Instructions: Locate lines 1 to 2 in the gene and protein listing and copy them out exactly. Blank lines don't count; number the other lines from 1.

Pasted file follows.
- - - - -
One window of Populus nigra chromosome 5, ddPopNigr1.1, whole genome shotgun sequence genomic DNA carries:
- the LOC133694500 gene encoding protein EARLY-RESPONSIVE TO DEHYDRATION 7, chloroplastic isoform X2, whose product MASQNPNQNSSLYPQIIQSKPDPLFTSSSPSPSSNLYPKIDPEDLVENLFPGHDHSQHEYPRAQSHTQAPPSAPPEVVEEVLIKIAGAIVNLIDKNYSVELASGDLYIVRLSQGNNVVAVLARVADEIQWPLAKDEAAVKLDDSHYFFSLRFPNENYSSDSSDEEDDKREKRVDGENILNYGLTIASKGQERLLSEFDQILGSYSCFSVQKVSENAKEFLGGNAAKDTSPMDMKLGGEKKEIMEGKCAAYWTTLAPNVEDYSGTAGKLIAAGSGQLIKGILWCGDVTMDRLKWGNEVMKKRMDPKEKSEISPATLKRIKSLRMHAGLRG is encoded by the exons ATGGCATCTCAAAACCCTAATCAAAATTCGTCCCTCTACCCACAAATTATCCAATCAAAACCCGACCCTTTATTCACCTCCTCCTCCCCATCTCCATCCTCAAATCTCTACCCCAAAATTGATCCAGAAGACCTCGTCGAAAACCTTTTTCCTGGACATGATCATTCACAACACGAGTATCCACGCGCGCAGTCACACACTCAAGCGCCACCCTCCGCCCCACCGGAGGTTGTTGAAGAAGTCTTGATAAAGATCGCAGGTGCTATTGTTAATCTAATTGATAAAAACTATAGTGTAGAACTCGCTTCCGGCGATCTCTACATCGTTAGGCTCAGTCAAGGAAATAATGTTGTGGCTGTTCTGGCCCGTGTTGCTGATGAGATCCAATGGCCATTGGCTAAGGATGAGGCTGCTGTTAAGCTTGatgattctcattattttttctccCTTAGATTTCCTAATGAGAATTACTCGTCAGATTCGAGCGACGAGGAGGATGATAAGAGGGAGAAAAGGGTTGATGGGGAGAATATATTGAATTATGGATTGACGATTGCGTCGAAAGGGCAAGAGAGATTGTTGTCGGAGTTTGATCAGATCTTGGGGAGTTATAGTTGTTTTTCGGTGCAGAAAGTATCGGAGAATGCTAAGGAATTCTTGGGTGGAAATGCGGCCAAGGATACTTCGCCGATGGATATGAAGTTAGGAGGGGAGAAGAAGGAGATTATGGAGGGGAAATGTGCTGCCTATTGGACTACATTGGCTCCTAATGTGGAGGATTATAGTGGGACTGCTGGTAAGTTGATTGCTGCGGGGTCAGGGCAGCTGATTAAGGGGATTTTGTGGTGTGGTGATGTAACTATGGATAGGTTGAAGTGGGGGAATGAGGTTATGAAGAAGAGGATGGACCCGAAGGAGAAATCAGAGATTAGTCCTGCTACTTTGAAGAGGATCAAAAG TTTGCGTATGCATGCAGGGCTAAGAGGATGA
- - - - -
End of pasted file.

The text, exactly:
One window of Populus nigra chromosome 5, ddPopNigr1.1, whole genome shotgun sequence genomic DNA carries:
- the LOC133694500 gene encoding protein EARLY-RESPONSIVE TO DEHYDRATION 7, chloroplastic isoform X2, whose product MASQNPNQNSSLYPQIIQSKPDPLFTSSSPSPSSNLYPKIDPEDLVENLFPGHDHSQHEYPRAQSHTQAPPSAPPEVVEEVLIKIAGAIVNLIDKNYSVELASGDLYIVRLSQGNNVVAVLARVADEIQWPLAKDEAAVKLDDSHYFFSLRFPNENYSSDSSDEEDDKREKRVDGENILNYGLTIASKGQERLLSEFDQILGSYSCFSVQKVSENAKEFLGGNAAKDTSPMDMKLGGEKKEIMEGKCAAYWTTLAPNVEDYSGTAGKLIAAGSGQLIKGILWCGDVTMDRLKWGNEVMKKRMDPKEKSEISPATLKRIKSLRMHAGLRG is encoded by the exons ATGGCATCTCAAAACCCTAATCAAAATTCGTCCCTCTACCCACAAATTATCCAATCAAAACCCGACCCTTTATTCACCTCCTCCTCCCCATCTCCATCCTCAAATCTCTACCCCAAAATTGATCCAGAAGACCTCGTCGAAAACCTTTTTCCTGGACATGATCATTCACAACACGAGTATCCACGCGCGCAGTCACACACTCAAGCGCCACCCTCCGCCCCACCGGAGGTTGTTGAAGAAGTCTTGATAAAGATCGCAGGTGCTATTGTTAATCTAATTGATAAAAACTATAGTGTAGAACTCGCTTCCGGCGATCTCTACATCGTTAGGCTCAGTCAAGGAAATAATGTTGTGGCTGTTCTGGCCCGTGTTGCTGATGAGATCCAATGGCCATTGGCTAAGGATGAGGCTGCTGTTAAGCTTGatgattctcattattttttctccCTTAGATTTCCTAATGAGAATTACTCGTCAGATTCGAGCGACGAGGAGGATGATAAGAGGGAGAAAAGGGTTGATGGGGAGAATATATTGAATTATGGATTGACGATTGCGTCGAAAGGGCAAGAGAGATTGTTGTCGGAGTTTGATCAGATCTTGGGGAGTTATAGTTGTTTTTCGGTGCAGAAAGTATCGGAGAATGCTAAGGAATTCTTGGGTGGAAATGCGGCCAAGGATACTTCGCCGATGGATATGAAGTTAGGAGGGGAGAAGAAGGAGATTATGGAGGGGAAATGTGCTGCCTATTGGACTACATTGGCTCCTAATGTGGAGGATTATAGTGGGACTGCTGGTAAGTTGATTGCTGCGGGGTCAGGGCAGCTGATTAAGGGGATTTTGTGGTGTGGTGATGTAACTATGGATAGGTTGAAGTGGGGGAATGAGGTTATGAAGAAGAGGATGGACCCGAAGGAGAAATCAGAGATTAGTCCTGCTACTTTGAAGAGGATCAAAAG TTTGCGTATGCATGCAGGGCTAAGAGGATGA